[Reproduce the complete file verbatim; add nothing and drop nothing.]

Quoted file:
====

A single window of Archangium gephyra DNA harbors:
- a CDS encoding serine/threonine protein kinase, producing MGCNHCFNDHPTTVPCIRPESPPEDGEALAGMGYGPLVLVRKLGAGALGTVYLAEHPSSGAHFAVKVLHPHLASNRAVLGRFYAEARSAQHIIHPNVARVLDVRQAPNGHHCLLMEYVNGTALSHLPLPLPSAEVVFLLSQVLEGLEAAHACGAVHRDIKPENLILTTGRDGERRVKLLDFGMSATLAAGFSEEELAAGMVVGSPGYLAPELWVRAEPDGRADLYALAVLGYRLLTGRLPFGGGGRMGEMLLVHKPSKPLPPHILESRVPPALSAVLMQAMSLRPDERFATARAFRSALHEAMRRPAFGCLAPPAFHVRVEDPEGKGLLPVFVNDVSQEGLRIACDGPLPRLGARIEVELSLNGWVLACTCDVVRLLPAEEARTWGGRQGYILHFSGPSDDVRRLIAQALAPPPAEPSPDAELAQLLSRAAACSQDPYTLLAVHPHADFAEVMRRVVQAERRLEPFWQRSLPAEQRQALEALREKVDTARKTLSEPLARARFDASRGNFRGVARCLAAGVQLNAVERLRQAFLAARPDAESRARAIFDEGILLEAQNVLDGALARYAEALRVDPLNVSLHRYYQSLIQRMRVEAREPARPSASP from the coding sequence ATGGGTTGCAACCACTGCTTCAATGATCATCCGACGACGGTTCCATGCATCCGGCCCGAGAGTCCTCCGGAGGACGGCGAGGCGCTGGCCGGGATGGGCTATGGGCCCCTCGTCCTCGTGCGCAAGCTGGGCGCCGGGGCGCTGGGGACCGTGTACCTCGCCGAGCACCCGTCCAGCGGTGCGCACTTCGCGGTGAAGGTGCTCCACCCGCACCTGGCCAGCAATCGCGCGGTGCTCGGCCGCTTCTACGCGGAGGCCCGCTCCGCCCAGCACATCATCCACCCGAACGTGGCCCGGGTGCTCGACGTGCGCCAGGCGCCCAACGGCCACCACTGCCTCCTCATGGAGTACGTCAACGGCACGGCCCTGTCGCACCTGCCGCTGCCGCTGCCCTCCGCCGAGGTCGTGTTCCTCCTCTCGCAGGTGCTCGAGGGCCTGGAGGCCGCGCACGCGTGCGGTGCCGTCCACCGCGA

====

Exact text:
A single window of Archangium gephyra DNA harbors:
- a CDS encoding serine/threonine protein kinase, producing MGCNHCFNDHPTTVPCIRPESPPEDGEALAGMGYGPLVLVRKLGAGALGTVYLAEHPSSGAHFAVKVLHPHLASNRAVLGRFYAEARSAQHIIHPNVARVLDVRQAPNGHHCLLMEYVNGTALSHLPLPLPSAEVVFLLSQVLEGLEAAHACGAVHRDIKPENLILTTGRDGERRVKLLDFGMSATLAAGFSEEELAAGMVVGSPGYLAPELWVRAEPDGRADLYALAVLGYRLLTGRLPFGGGGRMGEMLLVHKPSKPLPPHILESRVPPALSAVLMQAMSLRPDERFATARAFRSALHEAMRRPAFGCLAPPAFHVRVEDPEGKGLLPVFVNDVSQEGLRIACDGPLPRLGARIEVELSLNGWVLACTCDVVRLLPAEEARTWGGRQGYILHFSGPSDDVRRLIAQALAPPPAEPSPDAELAQLLSRAAACSQDPYTLLAVHPHADFAEVMRRVVQAERRLEPFWQRSLPAEQRQALEALREKVDTARKTLSEPLARARFDASRGNFRGVARCLAAGVQLNAVERLRQAFLAARPDAESRARAIFDEGILLEAQNVLDGALARYAEALRVDPLNVSLHRYYQSLIQRMRVEAREPARPSASP from the coding sequence ATGGGTTGCAACCACTGCTTCAATGATCATCCGACGACGGTTCCATGCATCCGGCCCGAGAGTCCTCCGGAGGACGGCGAGGCGCTGGCCGGGATGGGCTATGGGCCCCTCGTCCTCGTGCGCAAGCTGGGCGCCGGGGCGCTGGGGACCGTGTACCTCGCCGAGCACCCGTCCAGCGGTGCGCACTTCGCGGTGAAGGTGCTCCACCCGCACCTGGCCAGCAATCGCGCGGTGCTCGGCCGCTTCTACGCGGAGGCCCGCTCCGCCCAGCACATCATCCACCCGAACGTGGCCCGGGTGCTCGACGTGCGCCAGGCGCCCAACGGCCACCACTGCCTCCTCATGGAGTACGTCAACGGCACGGCCCTGTCGCACCTGCCGCTGCCGCTGCCCTCCGCCGAGGTCGTGTTCCTCCTCTCGCAGGTGCTCGAGGGCCTGGAGGCCGCGCACGCGTGCGGTGCCGTCCACCGCGA